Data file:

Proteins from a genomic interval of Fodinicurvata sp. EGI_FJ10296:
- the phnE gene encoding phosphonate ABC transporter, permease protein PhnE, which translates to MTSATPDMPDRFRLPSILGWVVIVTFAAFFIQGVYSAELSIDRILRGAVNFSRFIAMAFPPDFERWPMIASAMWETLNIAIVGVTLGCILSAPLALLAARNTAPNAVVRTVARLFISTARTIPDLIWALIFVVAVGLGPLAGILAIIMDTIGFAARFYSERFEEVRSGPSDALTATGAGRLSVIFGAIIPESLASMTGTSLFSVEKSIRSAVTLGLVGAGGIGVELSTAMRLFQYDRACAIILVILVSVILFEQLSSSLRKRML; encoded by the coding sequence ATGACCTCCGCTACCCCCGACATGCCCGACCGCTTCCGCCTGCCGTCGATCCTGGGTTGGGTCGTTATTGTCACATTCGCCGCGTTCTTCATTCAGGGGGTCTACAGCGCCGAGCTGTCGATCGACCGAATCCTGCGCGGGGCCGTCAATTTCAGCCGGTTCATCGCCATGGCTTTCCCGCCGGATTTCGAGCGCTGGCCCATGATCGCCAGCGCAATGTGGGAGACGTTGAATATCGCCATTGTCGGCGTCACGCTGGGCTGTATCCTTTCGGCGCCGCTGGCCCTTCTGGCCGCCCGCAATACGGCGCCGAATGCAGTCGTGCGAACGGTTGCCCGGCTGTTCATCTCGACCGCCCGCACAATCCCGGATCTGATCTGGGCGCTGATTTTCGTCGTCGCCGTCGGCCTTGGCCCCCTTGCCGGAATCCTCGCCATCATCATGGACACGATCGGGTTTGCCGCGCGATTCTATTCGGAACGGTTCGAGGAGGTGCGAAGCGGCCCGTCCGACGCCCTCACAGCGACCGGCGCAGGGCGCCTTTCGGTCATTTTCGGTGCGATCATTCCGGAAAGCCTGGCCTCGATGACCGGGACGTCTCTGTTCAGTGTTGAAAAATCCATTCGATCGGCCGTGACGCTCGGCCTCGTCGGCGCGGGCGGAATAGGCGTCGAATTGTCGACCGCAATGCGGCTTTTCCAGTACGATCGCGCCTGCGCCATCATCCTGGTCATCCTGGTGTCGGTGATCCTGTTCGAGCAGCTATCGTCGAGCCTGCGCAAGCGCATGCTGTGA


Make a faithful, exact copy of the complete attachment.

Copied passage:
Proteins from a genomic interval of Fodinicurvata sp. EGI_FJ10296:
- the phnE gene encoding phosphonate ABC transporter, permease protein PhnE, which translates to MTSATPDMPDRFRLPSILGWVVIVTFAAFFIQGVYSAELSIDRILRGAVNFSRFIAMAFPPDFERWPMIASAMWETLNIAIVGVTLGCILSAPLALLAARNTAPNAVVRTVARLFISTARTIPDLIWALIFVVAVGLGPLAGILAIIMDTIGFAARFYSERFEEVRSGPSDALTATGAGRLSVIFGAIIPESLASMTGTSLFSVEKSIRSAVTLGLVGAGGIGVELSTAMRLFQYDRACAIILVILVSVILFEQLSSSLRKRML; encoded by the coding sequence ATGACCTCCGCTACCCCCGACATGCCCGACCGCTTCCGCCTGCCGTCGATCCTGGGTTGGGTCGTTATTGTCACATTCGCCGCGTTCTTCATTCAGGGGGTCTACAGCGCCGAGCTGTCGATCGACCGAATCCTGCGCGGGGCCGTCAATTTCAGCCGGTTCATCGCCATGGCTTTCCCGCCGGATTTCGAGCGCTGGCCCATGATCGCCAGCGCAATGTGGGAGACGTTGAATATCGCCATTGTCGGCGTCACGCTGGGCTGTATCCTTTCGGCGCCGCTGGCCCTTCTGGCCGCCCGCAATACGGCGCCGAATGCAGTCGTGCGAACGGTTGCCCGGCTGTTCATCTCGACCGCCCGCACAATCCCGGATCTGATCTGGGCGCTGATTTTCGTCGTCGCCGTCGGCCTTGGCCCCCTTGCCGGAATCCTCGCCATCATCATGGACACGATCGGGTTTGCCGCGCGATTCTATTCGGAACGGTTCGAGGAGGTGCGAAGCGGCCCGTCCGACGCCCTCACAGCGACCGGCGCAGGGCGCCTTTCGGTCATTTTCGGTGCGATCATTCCGGAAAGCCTGGCCTCGATGACCGGGACGTCTCTGTTCAGTGTTGAAAAATCCATTCGATCGGCCGTGACGCTCGGCCTCGTCGGCGCGGGCGGAATAGGCGTCGAATTGTCGACCGCAATGCGGCTTTTCCAGTACGATCGCGCCTGCGCCATCATCCTGGTCATCCTGGTGTCGGTGATCCTGTTCGAGCAGCTATCGTCGAGCCTGCGCAAGCGCATGCTGTGA